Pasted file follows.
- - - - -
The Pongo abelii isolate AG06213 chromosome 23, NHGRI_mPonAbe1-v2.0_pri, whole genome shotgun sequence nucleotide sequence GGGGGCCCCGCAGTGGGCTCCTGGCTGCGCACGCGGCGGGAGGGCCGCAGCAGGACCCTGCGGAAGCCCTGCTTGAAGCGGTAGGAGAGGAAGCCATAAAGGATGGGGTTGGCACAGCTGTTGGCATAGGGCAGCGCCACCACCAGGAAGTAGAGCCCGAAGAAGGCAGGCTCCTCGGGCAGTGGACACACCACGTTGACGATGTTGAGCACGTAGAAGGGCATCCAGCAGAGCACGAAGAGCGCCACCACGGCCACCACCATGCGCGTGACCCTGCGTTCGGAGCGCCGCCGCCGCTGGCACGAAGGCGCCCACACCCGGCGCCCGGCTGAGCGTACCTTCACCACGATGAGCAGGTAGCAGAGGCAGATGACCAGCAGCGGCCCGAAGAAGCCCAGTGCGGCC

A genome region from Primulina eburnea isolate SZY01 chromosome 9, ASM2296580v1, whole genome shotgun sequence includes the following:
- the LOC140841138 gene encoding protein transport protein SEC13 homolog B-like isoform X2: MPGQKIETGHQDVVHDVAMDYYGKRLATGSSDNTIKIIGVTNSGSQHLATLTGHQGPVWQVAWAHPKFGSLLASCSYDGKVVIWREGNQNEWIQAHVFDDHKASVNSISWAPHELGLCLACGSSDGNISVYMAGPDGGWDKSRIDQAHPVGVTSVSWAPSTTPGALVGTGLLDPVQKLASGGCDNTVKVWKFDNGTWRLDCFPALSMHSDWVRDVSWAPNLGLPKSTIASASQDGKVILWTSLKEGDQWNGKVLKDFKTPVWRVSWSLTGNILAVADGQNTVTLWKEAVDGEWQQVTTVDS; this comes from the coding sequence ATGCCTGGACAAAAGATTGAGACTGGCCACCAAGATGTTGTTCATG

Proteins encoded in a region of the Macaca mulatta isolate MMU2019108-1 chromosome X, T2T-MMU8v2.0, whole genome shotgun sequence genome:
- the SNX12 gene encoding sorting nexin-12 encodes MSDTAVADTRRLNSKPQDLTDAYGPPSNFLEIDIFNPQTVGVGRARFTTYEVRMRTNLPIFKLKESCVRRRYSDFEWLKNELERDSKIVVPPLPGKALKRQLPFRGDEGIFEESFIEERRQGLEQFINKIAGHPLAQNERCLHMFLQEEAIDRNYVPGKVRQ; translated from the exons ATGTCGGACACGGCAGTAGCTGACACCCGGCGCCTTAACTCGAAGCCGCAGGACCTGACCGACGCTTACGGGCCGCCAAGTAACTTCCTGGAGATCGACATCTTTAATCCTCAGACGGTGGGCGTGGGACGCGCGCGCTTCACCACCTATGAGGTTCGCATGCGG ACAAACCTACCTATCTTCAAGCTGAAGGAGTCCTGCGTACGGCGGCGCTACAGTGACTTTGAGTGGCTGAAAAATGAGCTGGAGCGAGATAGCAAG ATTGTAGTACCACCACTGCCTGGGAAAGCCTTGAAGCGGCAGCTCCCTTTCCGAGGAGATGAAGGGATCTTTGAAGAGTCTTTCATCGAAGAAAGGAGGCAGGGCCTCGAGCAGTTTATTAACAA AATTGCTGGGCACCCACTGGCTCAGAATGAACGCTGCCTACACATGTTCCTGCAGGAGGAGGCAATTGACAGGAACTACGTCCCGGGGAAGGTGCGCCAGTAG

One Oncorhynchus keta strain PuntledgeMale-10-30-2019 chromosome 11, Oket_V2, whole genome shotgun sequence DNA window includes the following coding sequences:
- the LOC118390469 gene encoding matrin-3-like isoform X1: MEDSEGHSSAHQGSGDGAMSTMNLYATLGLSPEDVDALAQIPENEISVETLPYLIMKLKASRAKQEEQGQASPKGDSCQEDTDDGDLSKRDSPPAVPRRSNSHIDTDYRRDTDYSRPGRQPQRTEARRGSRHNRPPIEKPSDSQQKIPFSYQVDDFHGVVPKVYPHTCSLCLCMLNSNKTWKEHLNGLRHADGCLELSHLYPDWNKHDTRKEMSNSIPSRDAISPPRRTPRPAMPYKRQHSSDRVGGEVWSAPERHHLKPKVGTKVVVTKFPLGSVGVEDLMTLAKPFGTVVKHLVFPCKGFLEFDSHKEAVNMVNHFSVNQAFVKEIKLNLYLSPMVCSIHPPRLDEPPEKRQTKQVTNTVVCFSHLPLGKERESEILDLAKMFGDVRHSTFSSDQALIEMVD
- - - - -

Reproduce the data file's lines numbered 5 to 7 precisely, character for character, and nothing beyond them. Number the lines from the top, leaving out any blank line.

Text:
- the SNX12 gene encoding sorting nexin-12 encodes MSDTAVADTRRLNSKPQDLTDAYGPPSNFLEIDIFNPQTVGVGRARFTTYEVRMRTNLPIFKLKESCVRRRYSDFEWLKNELERDSKIVVPPLPGKALKRQLPFRGDEGIFEESFIEERRQGLEQFINKIAGHPLAQNERCLHMFLQEEAIDRNYVPGKVRQ; translated from the exons ATGTCGGACACGGCAGTAGCTGACACCCGGCGCCTTAACTCGAAGCCGCAGGACCTGACCGACGCTTACGGGCCGCCAAGTAACTTCCTGGAGATCGACATCTTTAATCCTCAGACGGTGGGCGTGGGACGCGCGCGCTTCACCACCTATGAGGTTCGCATGCGG ACAAACCTACCTATCTTCAAGCTGAAGGAGTCCTGCGTACGGCGGCGCTACAGTGACTTTGAGTGGCTGAAAAATGAGCTGGAGCGAGATAGCAAG ATTGTAGTACCACCACTGCCTGGGAAAGCCTTGAAGCGGCAGCTCCCTTTCCGAGGAGATGAAGGGATCTTTGAAGAGTCTTTCATCGAAGAAAGGAGGCAGGGCCTCGAGCAGTTTATTAACAA AATTGCTGGGCACCCACTGGCTCAGAATGAACGCTGCCTACACATGTTCCTGCAGGAGGAGGCAATTGACAGGAACTACGTCCCGGGGAAGGTGCGCCAGTAG

One Oncorhynchus keta strain PuntledgeMale-10-30-2019 chromosome 11, Oket_V2, whole genome shotgun sequence DNA window includes the following coding sequences:
- the LOC118390469 gene encoding matrin-3-like isoform X1: MEDSEGHSSAHQGSGDGAMSTMNLYATLGLSPEDVDALAQIPENEISVETLPYLIMKLKASRAKQEEQGQASPKGDSCQEDTDDGDLSKRDSPPAVPRRSNSHIDTDYRRDTDYSRPGRQPQRTEARRGSRHNRPPIEKPSDSQQKIPFSYQVDDFHGVVPKVYPHTCSLCLCMLNSNKTWKEHLNGLRHADGCLELSHLYPDWNKHDTRKEMSNSIPSRDAISPPRRTPRPAMPYKRQHSSDRVGGEVWSAPERHHLKPKVGTKVVVTKFPLGSVGVEDLMTLAKPFGTVVKHLVFPCKGFLEFDSHKEAVNMVNHFSVNQAFVKEIKLNLYLSPMVCSIHPPRLDEPPEKRQTKQVTNTVVCFSHLPLGKERESEILDLAKMFGDVRHSTFSSDQALIEMVD